Whew! We've graduated PAST triangles to quadrilaterals in geometry, and now we're cruising. The first day I showed some Internet clips/pics about scissor lifts and pantographs and wood routers that are made like pantographs and such to show parallelograms in "the real world". Then we explored by measuring and conjecturing about the 5 (6) properties of parallelograms. The 2nd day I started with this sheet:
I had a brief discussion with them about what could you "get away with" and magically GET a parallelogram for free if you were creating an object that needed to be a parallelogram. It may be more costly or time consuming to force 2 pairs of parallel opposite sides instead of some other properties that might save you some time or money. Then they discussed with whatever tools they wanted, and then we converged as a class. I made sure to either have them draw a picture at the end as a counter example to the shape being FORCED to being a parallelogram, or we did a "flow proof" to show some were forced.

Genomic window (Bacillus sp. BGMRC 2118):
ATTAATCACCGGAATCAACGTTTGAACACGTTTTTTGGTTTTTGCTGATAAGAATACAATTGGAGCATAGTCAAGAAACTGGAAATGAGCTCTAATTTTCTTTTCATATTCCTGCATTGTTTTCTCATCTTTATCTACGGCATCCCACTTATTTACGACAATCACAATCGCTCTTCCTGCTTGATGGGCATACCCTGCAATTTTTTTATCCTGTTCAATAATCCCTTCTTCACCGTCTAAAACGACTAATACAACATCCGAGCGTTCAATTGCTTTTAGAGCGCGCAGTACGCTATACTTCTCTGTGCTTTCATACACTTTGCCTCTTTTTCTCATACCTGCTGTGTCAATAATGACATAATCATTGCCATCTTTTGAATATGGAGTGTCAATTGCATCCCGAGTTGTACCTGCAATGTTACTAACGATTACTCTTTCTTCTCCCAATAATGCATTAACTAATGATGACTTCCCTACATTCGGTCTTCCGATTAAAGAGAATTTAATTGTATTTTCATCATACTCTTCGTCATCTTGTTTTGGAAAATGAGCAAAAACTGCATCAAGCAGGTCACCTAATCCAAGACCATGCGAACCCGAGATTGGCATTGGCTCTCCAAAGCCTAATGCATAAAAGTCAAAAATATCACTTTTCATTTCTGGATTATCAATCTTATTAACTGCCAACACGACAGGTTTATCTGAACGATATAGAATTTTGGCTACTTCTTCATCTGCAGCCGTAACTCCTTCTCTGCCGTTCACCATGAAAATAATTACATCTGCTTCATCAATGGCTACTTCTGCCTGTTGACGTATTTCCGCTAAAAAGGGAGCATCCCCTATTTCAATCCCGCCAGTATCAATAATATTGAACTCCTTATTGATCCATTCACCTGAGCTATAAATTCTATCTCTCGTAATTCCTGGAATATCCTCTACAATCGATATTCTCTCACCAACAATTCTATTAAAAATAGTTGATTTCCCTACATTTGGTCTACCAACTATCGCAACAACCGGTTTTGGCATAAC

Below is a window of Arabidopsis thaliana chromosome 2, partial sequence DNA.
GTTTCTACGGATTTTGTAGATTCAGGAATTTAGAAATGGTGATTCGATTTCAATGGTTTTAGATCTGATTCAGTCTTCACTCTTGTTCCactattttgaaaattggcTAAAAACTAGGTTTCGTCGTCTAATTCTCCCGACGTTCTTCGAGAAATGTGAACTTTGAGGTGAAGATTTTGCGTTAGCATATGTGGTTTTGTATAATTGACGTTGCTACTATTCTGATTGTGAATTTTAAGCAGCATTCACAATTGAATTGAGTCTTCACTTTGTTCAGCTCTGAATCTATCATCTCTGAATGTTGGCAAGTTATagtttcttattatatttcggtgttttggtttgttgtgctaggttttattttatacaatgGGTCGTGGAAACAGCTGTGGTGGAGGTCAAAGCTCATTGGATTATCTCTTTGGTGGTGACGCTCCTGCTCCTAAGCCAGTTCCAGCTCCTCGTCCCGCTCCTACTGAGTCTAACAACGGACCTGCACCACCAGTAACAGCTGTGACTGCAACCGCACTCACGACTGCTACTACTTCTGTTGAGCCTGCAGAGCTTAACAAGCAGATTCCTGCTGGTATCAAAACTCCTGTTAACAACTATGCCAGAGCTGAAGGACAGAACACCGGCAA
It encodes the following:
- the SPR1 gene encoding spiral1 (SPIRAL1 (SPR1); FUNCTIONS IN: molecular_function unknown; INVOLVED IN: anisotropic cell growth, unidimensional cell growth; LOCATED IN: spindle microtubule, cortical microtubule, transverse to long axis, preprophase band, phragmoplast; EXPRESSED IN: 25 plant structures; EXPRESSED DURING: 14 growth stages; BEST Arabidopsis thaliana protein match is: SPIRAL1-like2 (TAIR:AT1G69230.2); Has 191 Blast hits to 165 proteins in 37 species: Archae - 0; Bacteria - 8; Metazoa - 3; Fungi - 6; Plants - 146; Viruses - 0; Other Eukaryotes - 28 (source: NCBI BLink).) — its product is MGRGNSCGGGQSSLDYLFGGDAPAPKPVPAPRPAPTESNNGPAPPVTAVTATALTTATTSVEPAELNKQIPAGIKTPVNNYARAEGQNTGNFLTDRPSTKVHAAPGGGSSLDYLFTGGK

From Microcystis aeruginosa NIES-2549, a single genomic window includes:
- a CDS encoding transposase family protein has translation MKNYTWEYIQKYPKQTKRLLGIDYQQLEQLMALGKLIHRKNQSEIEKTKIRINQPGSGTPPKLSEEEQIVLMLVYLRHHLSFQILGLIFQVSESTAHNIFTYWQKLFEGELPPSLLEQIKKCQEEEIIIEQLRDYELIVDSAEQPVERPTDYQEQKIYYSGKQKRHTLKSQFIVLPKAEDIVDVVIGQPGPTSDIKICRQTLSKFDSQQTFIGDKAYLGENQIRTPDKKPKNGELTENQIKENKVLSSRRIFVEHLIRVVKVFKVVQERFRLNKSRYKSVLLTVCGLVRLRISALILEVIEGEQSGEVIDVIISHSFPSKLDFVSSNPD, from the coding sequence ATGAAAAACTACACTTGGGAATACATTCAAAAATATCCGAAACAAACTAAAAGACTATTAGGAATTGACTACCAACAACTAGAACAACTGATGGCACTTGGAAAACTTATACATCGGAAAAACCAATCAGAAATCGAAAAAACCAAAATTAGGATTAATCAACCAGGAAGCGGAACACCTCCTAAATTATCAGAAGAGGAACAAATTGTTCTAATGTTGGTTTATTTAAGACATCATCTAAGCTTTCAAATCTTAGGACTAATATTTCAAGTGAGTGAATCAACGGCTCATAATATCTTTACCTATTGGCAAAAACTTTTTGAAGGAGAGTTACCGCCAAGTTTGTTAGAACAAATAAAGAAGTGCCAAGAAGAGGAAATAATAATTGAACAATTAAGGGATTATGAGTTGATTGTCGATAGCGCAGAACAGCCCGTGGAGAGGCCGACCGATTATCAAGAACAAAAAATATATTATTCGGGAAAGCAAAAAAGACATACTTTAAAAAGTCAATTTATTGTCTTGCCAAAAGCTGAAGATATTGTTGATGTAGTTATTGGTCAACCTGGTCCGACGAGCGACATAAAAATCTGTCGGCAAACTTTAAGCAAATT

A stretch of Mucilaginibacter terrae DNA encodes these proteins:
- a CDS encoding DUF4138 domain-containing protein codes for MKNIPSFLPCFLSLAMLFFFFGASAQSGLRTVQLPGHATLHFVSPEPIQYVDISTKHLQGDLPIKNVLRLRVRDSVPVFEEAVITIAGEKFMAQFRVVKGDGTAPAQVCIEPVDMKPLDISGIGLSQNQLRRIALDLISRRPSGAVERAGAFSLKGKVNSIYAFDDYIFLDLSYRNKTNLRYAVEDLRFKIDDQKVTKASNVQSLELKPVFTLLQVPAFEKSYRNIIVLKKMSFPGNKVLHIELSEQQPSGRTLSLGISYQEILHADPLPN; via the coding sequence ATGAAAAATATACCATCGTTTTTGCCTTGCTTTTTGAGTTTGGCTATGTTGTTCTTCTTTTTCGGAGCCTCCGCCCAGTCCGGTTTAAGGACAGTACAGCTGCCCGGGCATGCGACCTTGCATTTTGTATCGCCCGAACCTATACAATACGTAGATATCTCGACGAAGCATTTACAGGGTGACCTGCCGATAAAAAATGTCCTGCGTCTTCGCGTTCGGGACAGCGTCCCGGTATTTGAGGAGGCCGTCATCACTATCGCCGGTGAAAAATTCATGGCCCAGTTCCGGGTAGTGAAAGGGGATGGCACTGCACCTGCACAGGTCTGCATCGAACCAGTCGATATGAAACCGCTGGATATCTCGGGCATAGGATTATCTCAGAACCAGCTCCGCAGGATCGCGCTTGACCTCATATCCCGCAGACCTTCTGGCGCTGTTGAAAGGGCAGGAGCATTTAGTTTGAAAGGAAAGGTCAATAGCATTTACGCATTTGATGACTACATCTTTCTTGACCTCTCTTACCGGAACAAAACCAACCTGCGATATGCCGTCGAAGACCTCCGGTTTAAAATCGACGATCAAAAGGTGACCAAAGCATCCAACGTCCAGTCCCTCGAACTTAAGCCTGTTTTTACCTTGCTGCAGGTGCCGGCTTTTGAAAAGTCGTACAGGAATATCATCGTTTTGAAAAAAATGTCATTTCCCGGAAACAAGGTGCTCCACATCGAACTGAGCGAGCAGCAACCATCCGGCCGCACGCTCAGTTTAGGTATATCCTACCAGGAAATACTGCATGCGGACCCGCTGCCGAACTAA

Today was a crazy day. It started out as 17 degrees F in the morning and up to the 20's during the day, and our city/state had rolling brown outs to be able to handle the load of everyone trying to stay warm I guess. Anyway, at school we were in a ratio of 45:15 off:on electricity practically all day. Sheesh! Thank goodness we have TONS of windows. But BOOOO on the lack of microwaves and coffee pots for the essentials: lunch and caffeine!
This is great timing - I'm doing parallelograms tomorrow, and I will definitely use your worksheet! Thanks for sharing! :)ReplyDelete
We are doing parallelograms as well. I have a great special parallelograms investigation sheet. Not sure if I know how to post it. Let me know if you're interested.ReplyDelete
Glad you can use the sheet .... and, Karen, sure! It's always fun to have extra resources (instead of teaching in a vacuum). If you figure out how to post it, let me know ....ReplyDelete